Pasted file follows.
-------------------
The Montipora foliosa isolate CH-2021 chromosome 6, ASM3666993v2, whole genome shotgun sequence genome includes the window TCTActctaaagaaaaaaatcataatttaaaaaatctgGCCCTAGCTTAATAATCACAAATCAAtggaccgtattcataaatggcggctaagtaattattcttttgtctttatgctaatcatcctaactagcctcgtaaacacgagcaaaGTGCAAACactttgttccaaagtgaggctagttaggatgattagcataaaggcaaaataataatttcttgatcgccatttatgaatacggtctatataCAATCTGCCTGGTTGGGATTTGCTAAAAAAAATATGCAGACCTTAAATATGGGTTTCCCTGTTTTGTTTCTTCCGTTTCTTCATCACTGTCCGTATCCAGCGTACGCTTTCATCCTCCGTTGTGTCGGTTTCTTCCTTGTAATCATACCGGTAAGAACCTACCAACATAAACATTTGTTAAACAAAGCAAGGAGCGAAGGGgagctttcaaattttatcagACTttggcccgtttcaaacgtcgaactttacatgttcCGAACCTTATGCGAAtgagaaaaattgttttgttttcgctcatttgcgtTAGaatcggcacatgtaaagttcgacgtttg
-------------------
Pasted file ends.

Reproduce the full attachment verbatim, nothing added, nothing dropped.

The Montipora foliosa isolate CH-2021 chromosome 6, ASM3666993v2, whole genome shotgun sequence genome includes the window TCTActctaaagaaaaaaatcataatttaaaaaatctgGCCCTAGCTTAATAATCACAAATCAAtggaccgtattcataaatggcggctaagtaattattcttttgtctttatgctaatcatcctaactagcctcgtaaacacgagcaaaGTGCAAACactttgttccaaagtgaggctagttaggatgattagcataaaggcaaaataataatttcttgatcgccatttatgaatacggtctatataCAATCTGCCTGGTTGGGATTTGCTAAAAAAAATATGCAGACCTTAAATATGGGTTTCCCTGTTTTGTTTCTTCCGTTTCTTCATCACTGTCCGTATCCAGCGTACGCTTTCATCCTCCGTTGTGTCGGTTTCTTCCTTGTAATCATACCGGTAAGAACCTACCAACATAAACATTTGTTAAACAAAGCAAGGAGCGAAGGGgagctttcaaattttatcagACTttggcccgtttcaaacgtcgaactttacatgttcCGAACCTTATGCGAAtgagaaaaattgttttgttttcgctcatttgcgtTAGaatcggcacatgtaaagttcgacgtttg